This week sees another couple of tie ups between providers of AI powered contract review platforms and law firms as interest in this area continues to grow. There have also been a couple more product launches – an AI based tool to offer low cost legal assistance to domestic violence sufferers and a new chatbot launches in the Australia to assistant businesses in data breach responses.

Yesterday was the 100th anniversary of the birth of the visionary science fiction writer Arthur C. Clarke. Radio 4’s Inside Science programme looked at some of his predictions for the technology of the future, including communications satellites – which “will make possible a world in which we can be instant contact with each other wherever we may be … and for a man to conduct his business from Tahiti or Bali just as well as he could from London. …we may have brain surgeons in Edinburgh operating on patients in New Zealand”.

The LawTech word of the year

After a year in which interest in Legal Technology has hit the mainstream, Above the Law runs through a list of possible candidates for the LawTech word of the year. The winner is….

AI contract review software provider partners with leading Canadian law firm

AI contract review software provider Diligen and leading Canadian law firm Aird Berlis have this week announced they will be working together. Diligen will be used by Aird & Berlis for merger and acquisition work as well as in real estate transactions, as reported in both Markets Insider and The Lawyer’s Daily this week. As part of the arrangement, Aird & Berlis will be seconding one of its M&A lawyers to Diligen in order to help them improve the product, look at new use cases and shape the product roadmap for the future.

UK law firm TLT takes stake in US Legal Contract review software provider

Legal contract review software provider LegalSifter and UK law firm TLT have announced a new partnership to offer an AI based contract negotiation solution to the UK and Irish markets. In a quote from the CEO of LegalSifter, Artificial Lawyer reports that the new solution will make contract reviews quicker, safer and cheaper.

Nosey Parker Chatbot launches

Global law firm Norton Rose Fulbright has launched Australia’s first privacy law chatbot, which they have named Parker, as reported in Australasian Lawyer and Lawyers Weekly Australia. The chatbot helps businesses determine whether or not they need to report a data breach, and has been launched to provide a tool for businesses who will be subject to new mandatory data breach reporting (MDBR) requirements from 22nd February 2018.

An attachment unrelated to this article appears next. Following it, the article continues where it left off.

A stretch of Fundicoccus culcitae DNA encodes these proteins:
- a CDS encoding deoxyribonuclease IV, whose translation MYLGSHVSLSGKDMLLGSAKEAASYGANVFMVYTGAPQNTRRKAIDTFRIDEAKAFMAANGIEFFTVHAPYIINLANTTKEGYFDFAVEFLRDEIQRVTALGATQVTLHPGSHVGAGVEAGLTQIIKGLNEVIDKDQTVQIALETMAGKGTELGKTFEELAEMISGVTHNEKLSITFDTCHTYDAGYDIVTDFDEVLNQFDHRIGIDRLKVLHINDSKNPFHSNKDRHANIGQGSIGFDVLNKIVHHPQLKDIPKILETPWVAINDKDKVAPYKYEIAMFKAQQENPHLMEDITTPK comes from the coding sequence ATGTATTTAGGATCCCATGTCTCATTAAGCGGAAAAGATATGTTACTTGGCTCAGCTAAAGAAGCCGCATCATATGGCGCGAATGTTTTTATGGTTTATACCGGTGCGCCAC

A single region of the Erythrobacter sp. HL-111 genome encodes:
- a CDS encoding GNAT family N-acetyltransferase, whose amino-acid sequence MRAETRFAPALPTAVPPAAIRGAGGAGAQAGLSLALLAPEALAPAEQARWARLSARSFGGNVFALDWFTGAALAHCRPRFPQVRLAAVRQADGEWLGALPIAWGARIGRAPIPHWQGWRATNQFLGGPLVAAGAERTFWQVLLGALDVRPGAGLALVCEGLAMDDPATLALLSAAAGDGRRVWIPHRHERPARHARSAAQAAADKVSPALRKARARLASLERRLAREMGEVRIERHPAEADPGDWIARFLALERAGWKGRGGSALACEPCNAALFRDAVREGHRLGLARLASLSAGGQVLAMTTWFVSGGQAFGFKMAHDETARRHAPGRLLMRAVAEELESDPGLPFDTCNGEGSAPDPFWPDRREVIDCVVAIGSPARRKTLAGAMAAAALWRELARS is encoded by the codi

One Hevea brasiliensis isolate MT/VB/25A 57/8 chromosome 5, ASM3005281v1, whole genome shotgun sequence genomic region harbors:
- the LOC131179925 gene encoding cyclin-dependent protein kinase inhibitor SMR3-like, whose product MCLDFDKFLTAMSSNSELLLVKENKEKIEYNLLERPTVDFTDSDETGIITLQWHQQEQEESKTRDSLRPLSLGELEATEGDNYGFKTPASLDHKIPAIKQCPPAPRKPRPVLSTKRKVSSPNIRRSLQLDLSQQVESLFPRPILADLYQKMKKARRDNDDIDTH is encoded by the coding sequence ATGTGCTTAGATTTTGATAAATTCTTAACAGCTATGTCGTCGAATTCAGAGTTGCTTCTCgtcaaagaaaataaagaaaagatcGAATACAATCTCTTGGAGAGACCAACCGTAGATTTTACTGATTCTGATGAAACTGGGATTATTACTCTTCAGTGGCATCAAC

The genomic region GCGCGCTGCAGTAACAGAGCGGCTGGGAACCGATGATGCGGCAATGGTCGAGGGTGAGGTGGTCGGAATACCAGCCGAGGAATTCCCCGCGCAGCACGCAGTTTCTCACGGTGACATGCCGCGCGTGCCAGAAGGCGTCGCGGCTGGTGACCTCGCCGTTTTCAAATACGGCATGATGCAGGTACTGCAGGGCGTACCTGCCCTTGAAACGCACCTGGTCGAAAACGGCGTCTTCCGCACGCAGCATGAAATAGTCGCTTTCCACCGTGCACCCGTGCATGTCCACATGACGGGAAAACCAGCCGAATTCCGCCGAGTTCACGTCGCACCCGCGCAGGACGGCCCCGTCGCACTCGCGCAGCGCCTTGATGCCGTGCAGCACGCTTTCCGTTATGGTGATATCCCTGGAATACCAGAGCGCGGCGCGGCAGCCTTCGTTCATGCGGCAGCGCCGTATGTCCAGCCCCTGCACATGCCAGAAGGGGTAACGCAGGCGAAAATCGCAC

AI powered tool helps domestic violence survivors file restraining orders

Mashable reports on the launch of  HelpSelf Legal, which uses AI to enhance the process of filing restraining order paperwork, helping users avoid common mistakes when completing it. The site was launched by Dorna Moini to try and fill a gap in access to affordable legal aid that exists for low-income Americans.

Could AI Transform China’s Legal System?

Caixin looks at how China’s legal system is utilising AI to overcome a labour shortage in its legal system to identify laws and guidelines relevant to specific cases as the country shifts from a civil law system to relying more on case law.

Breaking Down Silos Between Tech, Firms and Academia to Reach Innovation

The American Lawyer looks at how tech firms, the legal sector and academics should collaborate in order to better innovate.

Lawyer-Bots Are Shaking Up Jobs

The MIT Technology Review looks at how AI is already starting to have an impact on the legal sector works, and what changes are still to come.

Who owns the work of an artificial intelligence?

Both Engadget and ITProPortal take a look at current copyright laws and who would own creative works produced by an artificial intelligence.

Will robots take our children’s jobs?

The New York Times looks at a range of jobs that may vanish as AI systems become better than us at doing them, as well as how it will transform the economy and when.


Also published on Medium.

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